FBI Director Comey Has Long History of Catering to Clintons

Conflict of interest, anyone?

Via WND.

FBI Director James Comey has a long history of involvement in Department of Justice actions that arguably ended up favorable to the Clintons.

In 2004, Comey, then serving as a deputy attorney general in the Justice Department, apparently limited the scope of the criminal investigation of Sandy Berger, which left out former Clinton administration officials who may have coordinated with Berger in his removal and destruction of classified records from the National Archives. The documents were relevant to accusations that the Clinton administration was negligent in the build-up to the 9/11 terrorist attack.

On Tuesday, Comey announced that despite evidence of “extreme negligence by Hillary Clinton and her top aides regarding the handling of classified information through a private email server, the FBI would not refer criminal charges to Attorney General Loretta Lynch and the Justice Department.

Curiously, Berger, Lynch and Cheryl Mills all worked as partners in the Washington law firm Hogan & Hartson, which prepared tax returns for the Clintons and did patent work for a software firm that played a role in the private email server Hillary Clinton used when she was secretary of state.

Lynch and Comey both served as U.S. attorney for the Southern District of New York. They crossed paths in the investigation of HSBC bank, which avoided criminal charges in a massive money-laundering scandal for which the bank paid a $1.9 billion fine.

After Attorney General John Aschroft recused himself in the Valerie Plame affair in 2004, Comey appointed as special counsel Patrick J. Fitzgerald, who ended up convicting “Scooter” Libby, a top aide to then Vice President Dick Cheney, of perjury and obstruction of justice. The charge affirmed the accusations of Plame and her former ambassador husband, Joe Wilson – both partisan supporters of Bill and Hillary Clinton – that Libby outed her as a CIA agent.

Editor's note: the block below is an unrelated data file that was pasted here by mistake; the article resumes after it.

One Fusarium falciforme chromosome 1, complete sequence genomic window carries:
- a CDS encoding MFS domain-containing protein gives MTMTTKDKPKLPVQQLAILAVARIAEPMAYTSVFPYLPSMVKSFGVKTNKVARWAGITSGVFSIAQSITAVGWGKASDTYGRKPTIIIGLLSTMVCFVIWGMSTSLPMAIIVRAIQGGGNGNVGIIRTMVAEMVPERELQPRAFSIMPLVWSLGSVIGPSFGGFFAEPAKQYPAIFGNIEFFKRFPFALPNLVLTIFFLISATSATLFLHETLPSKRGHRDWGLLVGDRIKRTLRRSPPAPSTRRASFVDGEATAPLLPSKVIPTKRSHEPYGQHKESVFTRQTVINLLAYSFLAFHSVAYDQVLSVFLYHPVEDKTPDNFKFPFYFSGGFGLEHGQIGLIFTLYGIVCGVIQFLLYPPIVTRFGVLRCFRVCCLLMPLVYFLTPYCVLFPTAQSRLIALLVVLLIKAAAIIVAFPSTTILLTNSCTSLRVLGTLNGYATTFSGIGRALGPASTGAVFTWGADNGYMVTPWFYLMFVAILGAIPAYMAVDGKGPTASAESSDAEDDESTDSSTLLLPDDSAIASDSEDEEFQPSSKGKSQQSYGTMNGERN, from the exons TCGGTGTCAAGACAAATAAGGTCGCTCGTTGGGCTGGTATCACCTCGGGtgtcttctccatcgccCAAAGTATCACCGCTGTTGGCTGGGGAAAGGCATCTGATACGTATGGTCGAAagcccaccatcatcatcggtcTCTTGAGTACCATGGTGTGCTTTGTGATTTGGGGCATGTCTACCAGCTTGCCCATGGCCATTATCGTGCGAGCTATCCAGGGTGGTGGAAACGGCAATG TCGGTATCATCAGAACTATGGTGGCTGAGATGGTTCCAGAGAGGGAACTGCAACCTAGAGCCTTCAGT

New York Times reporter Judith Miller’s 2015 memoir strongly suggests Fitzgerald improperly manipulated testimony and withheld crucial evidence in obtaining a conviction against Libby in his 2007 trial.

As deputy attorney general, Comey was involved in the investigation of Berger, as Fox News reported in 2004

Berger at that time was under criminal investigation by the Justice Department for removing from the National Archives various classified documents that should have been turned over to the independent commission investigating the 9/11 terror attacks and for removing handwritten notes he made while reviewing the documents.

The New York Times reported in 2005 that Republican leaders speculated Berger removed the documents from the National Archives because he was trying to conceal material that could be damaging to the Clinton administration.

There is no evidence Comey’s investigation for the Justice Department made any attempt to determine if anyone affiliated with the Clinton White House prompted Berger or coordinated with him in the decision to remove the classified documents.

 

Various statements Comey made about Berger’s mishandling of classified documents bear comparison to his comments regarding Hillary Clinton’s email server.

In 2004, Fox News noted Comey told reporters he could not comment on the Berger investigation but did address the general issue of mishandling classified documents.

“As a general matter, we take issues of classified information very seriously,” Comey said in response to a reporter’s question.

He added that the department had prosecuted and sought administrative sanctions against people for mishandling classified information.

“It’s our lifeblood, those secrets,” Comey continued. “It’s against the law for anyone to intentionally mishandle classified documents either by taking it to give to somebody else or by mishandling it in a way that is outside the government regulations.”

Funny how the mutherfucker won’t apply the same rules to Hillary.

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One response to this post.

  1. Reblogged this on Rifleman III Journal.

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